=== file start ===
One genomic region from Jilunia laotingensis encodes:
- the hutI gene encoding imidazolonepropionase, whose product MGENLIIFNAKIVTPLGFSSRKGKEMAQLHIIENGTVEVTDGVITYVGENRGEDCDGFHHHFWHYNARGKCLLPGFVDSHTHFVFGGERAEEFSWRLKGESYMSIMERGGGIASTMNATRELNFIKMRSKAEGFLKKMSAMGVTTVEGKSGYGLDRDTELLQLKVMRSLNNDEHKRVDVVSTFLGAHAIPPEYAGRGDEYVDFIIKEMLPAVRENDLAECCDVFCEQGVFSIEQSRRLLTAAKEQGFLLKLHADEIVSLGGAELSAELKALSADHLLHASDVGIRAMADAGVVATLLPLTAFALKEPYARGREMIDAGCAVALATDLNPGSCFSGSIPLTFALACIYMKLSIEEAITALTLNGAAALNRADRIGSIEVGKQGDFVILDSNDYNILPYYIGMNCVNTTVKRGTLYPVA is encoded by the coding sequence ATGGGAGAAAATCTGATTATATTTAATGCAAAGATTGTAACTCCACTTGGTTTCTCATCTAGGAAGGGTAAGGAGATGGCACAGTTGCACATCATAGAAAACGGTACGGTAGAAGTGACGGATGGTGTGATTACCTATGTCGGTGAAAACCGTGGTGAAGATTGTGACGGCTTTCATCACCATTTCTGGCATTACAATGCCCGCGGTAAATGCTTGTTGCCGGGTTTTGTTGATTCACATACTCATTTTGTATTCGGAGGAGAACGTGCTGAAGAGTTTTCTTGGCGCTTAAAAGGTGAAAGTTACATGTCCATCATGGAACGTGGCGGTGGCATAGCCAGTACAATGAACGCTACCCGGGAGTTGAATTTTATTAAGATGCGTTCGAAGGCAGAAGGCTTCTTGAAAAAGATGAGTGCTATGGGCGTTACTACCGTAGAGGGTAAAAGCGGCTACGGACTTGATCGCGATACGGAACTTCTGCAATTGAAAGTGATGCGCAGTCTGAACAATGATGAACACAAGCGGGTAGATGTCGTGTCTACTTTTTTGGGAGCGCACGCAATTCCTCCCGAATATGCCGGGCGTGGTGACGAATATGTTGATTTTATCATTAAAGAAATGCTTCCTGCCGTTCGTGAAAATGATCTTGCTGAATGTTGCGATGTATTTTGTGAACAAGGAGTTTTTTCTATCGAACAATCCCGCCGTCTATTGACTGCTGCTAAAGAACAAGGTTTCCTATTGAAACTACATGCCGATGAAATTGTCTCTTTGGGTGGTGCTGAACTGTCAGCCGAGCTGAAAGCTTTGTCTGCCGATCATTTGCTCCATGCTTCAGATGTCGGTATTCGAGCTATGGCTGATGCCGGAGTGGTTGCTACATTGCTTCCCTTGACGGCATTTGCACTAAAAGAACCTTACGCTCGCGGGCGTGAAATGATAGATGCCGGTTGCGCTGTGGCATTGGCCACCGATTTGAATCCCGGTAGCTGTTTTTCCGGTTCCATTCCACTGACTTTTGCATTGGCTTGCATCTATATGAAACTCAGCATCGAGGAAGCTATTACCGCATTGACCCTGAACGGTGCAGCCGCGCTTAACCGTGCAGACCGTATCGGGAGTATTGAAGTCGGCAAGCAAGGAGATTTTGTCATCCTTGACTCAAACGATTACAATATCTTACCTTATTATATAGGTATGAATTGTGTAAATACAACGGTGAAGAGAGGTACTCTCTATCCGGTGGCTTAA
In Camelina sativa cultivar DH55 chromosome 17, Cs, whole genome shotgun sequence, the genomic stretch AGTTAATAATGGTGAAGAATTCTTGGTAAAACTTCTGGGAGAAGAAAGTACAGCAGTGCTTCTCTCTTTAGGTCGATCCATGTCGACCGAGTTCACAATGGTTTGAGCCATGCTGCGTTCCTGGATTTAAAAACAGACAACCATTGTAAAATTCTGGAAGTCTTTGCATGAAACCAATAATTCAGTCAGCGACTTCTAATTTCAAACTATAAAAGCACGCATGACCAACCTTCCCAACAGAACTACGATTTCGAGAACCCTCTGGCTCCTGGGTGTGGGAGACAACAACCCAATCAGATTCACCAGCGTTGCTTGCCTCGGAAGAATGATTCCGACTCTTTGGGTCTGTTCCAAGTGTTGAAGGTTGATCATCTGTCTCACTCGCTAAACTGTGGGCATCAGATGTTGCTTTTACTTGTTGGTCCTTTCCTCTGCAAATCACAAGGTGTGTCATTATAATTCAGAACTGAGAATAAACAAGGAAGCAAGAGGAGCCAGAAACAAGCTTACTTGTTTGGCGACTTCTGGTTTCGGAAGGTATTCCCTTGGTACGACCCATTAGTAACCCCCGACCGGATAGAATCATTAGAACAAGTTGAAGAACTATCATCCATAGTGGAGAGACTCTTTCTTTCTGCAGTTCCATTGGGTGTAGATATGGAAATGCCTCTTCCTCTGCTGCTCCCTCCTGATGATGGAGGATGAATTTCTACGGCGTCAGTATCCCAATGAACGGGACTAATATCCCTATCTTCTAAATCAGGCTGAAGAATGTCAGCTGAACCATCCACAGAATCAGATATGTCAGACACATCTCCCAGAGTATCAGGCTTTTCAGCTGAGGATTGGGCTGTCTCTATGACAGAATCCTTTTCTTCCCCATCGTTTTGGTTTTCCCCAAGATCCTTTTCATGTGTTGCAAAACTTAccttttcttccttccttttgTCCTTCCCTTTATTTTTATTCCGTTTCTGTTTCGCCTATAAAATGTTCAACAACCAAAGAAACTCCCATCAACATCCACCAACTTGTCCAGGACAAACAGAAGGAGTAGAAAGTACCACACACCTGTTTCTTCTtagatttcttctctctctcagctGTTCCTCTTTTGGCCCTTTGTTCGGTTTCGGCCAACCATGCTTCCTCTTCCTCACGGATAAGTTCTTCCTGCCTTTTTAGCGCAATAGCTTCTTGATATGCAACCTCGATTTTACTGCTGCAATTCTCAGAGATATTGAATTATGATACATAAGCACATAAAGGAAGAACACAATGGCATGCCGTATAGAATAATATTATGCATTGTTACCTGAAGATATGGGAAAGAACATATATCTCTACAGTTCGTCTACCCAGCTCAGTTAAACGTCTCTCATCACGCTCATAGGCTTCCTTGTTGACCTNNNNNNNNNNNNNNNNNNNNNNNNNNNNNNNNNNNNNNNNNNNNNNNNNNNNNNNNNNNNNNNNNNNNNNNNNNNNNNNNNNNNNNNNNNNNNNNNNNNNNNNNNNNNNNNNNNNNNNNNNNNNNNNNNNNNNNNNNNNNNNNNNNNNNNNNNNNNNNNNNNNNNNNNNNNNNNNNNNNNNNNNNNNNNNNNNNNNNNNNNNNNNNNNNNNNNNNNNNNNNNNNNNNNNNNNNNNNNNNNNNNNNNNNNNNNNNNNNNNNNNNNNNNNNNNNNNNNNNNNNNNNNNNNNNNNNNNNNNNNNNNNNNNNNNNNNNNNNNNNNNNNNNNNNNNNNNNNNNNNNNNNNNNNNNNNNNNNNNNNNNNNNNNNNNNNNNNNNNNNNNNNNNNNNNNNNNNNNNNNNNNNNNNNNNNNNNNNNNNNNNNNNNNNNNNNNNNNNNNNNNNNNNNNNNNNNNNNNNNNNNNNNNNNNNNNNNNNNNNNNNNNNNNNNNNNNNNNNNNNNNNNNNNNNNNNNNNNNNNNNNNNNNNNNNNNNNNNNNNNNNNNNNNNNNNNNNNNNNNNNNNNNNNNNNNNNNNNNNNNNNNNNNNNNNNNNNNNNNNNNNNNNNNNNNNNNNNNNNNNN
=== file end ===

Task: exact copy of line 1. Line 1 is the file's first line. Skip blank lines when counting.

One genomic region from Jilunia laotingensis encodes: